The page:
Teaching the Bible to Emerging Adults–by Bob Hetzler

I wrote an article about key essentials in starting a college ministry, and one of those keys was teaching the Word of God. As I talk to more college pastors and hear how they teach their students, I want to share a little more on this topic. Here’s what they said:

  • Book Studies. Most of those I’ve talked with do a majority of their teaching through the books of the Bible. They want to give their group a strong foundation of their faith, and what better way than to teach God’s Word.
  • Topical on occasions.
    Topics are good ever so often, but you don’t want to be too dependent on them. What happens is that you start to teach in areas you feel comfortable with, but it’s not helping your group grow as Christians if you only focus on relationships or certain doctrinal issues.
  • Use but don’t abuse technology.
    Use what connects for them. Websites, media, and anything visually stimulating are good ways to communicate Scripture. Just remember that you can overuse technology as well. Even notes on Power Point can become boring.
  • Teach what you live. Remember that young adults value authenticity, so if you’re not married but you want to teach them about the way God intended marriage to be, then maybe you need to find someone who has a godly marriage and can teach. It’s either that or you need to work on that marriage thing.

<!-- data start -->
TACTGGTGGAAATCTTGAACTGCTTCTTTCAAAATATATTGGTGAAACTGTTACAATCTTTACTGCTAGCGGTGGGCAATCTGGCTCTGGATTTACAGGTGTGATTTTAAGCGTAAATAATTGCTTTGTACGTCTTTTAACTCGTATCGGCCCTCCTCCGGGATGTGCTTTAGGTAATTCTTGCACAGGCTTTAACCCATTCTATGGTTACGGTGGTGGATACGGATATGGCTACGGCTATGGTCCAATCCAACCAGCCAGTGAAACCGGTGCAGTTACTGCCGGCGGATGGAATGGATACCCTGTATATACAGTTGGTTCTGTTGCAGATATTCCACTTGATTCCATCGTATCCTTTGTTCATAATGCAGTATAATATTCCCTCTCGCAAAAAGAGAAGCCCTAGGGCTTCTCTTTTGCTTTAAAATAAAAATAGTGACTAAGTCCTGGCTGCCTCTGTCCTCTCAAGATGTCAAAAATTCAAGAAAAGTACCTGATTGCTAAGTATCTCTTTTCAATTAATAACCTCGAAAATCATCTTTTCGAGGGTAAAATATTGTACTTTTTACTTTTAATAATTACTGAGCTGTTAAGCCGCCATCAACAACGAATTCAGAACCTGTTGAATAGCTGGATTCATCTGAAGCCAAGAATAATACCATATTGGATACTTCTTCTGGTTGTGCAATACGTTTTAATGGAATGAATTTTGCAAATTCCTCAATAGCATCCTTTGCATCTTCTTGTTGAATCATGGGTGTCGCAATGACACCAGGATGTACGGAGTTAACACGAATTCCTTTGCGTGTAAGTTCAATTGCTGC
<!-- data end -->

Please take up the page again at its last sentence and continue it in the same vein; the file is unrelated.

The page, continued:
• Do not teach “Easy-ism.” Young adults know that life is not easy and that there are going to be struggles, so don’t use the Bible as the “Easy Step To Happiness Book” that so many have done. They see life as a Journey and so did Jesus. Remember, He told the disciples the road would be rough if they were to follow Him.
  • Connect Scripture to their world. I think I enjoy the Gospels so much because you see Jesus connecting Truth to their culture. Just as Truth came down as a Man, we need to help them see their faith as real and relevant for them today.

These are just a few insights, and I’m sure you can think of more on this topic. Other ideas expressed included being creative (i.e. change of location, etc…) or breaking your group into smaller communities. Whatever you decide to do, just remember that it’s all about making
disciples and not about the latest trends. Spend time listening and observing the culture that surrounds their world.

By Bob Hetzler. Bob lives in Southern California and is a ministry consultant on the Millennial Generation assisting churches in beginning college ministries.

He can be contacted at calibobble@yahoo.com.